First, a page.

Iranian officials denied any negotiation is taking place with P5+1 group over its missile plan and stressed that the program is “not negotiable.”
On Wednesday, Deputy Chief of Staff of the Iranian Armed Forces Brigadier General Massoud Jazzayeri said that the country “will never” accept to negotiate over its missile program and “defensive capabilities” with any world power, Fars news agency reported.
A day earlier, Iranian Deputy Foreign Minister and senior nuclear negotiator Abbas Araghchi stressed that “Iran’s missile program has totally defensive nature and is not negotiable,” the Tehran Timesreported.
Iranian officials’ comments came after US Department of State spokesperson Jen Psaki said on Monday that Iran’s missile program was part of the P5+1 group — United States, France, Britain, Germany, Russia and China — nuclear talks with Iran.
Meanwhile, Iran’s President Hassan Rouhani berated the world’s nuclear powers on Wednesday, saying atomic weapons had not kept them safe and reiterating that his country was not seeking the bomb.
Rouhani avoided explicit mention of ongoing nuclear talks between the West and Iran but accused atomic-armed states of hypocrisy.
“They tell us ‘we don’t want Iran to make atomic bombs,’ you who have made atomic bombs,” Rouhani said in Isfahan, 400 kilometers south of the capital Tehran.
He then took aim at Israel, thought to be the only nuclear power in the region although it has never publicly acknowledged it, dubbing the Zionist state a “criminal.”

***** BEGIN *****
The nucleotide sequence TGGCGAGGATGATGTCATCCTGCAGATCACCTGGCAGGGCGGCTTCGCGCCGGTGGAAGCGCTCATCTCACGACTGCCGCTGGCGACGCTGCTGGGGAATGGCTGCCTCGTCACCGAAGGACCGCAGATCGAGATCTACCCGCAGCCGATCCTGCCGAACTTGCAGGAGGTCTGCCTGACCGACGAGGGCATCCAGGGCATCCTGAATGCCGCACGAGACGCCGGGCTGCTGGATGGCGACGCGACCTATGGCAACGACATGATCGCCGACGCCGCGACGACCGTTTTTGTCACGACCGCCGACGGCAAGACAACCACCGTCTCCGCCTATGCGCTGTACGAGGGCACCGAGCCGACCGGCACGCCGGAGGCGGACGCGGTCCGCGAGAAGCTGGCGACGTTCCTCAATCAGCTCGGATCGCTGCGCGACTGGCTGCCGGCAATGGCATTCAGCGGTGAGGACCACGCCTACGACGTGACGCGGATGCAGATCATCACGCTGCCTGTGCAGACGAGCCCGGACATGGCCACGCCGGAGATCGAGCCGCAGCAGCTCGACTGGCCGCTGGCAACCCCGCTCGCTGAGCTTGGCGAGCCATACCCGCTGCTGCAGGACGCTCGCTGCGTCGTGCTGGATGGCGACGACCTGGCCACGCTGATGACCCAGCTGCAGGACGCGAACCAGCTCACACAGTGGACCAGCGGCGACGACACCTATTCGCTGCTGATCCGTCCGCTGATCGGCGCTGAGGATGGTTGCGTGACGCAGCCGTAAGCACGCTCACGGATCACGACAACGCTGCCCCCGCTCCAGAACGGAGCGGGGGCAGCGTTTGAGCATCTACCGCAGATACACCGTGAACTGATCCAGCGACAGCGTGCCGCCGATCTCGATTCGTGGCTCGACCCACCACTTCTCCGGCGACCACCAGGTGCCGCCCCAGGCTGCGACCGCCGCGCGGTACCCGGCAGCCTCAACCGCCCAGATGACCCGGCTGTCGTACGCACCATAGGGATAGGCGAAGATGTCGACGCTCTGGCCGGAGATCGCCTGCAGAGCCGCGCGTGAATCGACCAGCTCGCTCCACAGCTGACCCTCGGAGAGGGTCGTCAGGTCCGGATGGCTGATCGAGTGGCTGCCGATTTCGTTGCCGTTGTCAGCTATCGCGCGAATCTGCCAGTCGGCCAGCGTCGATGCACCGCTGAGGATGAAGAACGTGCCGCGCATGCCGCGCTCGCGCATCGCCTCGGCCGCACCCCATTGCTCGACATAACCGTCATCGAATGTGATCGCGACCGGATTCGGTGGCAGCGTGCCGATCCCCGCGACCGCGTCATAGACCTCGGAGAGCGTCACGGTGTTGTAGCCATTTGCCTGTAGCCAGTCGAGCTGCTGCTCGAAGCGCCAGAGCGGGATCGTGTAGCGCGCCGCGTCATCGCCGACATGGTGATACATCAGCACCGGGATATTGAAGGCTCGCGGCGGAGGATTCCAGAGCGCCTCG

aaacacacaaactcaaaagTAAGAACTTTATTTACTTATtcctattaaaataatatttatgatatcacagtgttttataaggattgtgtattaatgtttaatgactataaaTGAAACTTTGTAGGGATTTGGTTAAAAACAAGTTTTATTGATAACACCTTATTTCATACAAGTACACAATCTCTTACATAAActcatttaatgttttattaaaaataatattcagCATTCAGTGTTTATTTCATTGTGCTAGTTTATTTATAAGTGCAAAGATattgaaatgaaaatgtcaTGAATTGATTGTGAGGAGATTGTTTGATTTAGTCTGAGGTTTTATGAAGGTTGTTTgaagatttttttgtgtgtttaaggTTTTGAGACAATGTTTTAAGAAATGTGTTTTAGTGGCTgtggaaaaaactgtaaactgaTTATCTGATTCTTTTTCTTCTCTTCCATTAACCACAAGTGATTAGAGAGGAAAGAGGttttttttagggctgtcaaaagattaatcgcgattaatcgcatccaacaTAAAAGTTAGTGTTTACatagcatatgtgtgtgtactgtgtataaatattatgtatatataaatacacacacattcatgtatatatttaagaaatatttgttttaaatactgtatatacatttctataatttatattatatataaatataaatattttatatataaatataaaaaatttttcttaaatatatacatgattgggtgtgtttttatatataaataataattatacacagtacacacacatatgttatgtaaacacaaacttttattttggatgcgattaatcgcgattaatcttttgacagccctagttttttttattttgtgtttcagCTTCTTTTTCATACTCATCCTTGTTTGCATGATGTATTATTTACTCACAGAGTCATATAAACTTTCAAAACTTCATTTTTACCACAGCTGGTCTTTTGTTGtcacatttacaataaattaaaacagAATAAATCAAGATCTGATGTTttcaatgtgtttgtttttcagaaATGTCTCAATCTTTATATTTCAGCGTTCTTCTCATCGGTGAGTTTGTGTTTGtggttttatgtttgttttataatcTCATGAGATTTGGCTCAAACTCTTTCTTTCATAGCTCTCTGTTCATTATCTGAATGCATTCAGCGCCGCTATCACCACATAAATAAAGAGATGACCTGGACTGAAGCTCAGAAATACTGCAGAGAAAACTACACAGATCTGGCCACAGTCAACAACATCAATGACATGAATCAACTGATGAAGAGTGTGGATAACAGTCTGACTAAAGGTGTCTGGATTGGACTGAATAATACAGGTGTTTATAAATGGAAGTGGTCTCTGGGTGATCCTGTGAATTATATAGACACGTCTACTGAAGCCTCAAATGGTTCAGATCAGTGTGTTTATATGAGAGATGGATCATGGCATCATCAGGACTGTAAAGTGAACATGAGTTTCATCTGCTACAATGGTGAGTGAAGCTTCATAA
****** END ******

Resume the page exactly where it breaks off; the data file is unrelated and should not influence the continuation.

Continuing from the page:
“Have you managed to bring about security for yourselves with atomic bombs? Have you managed to create security for the usurper Israel?” Rouhani said.
“We don’t need an atomic bomb. We have a great, self-sacrificing and unified nation,” he stressed, referring to Monday’s launch of an observation satellite into space by Iran.
“Despite pressures and sanctions, this nation sent a new satellite into space,” Rouhani added.
Iran is in negotiations with the P5+1 powers aimed at a deal to resolve a long-running dispute over its nuclear program.
Iran denies ever seeking atomic weapons but western powers are unconvinced Tehran’s activities have been solely aimed at peaceful energy production.
Under an interim deal, Iran’s stock of fissile material has been diluted from 20 percent enriched uranium to five percent in exchange for limited sanctions relief.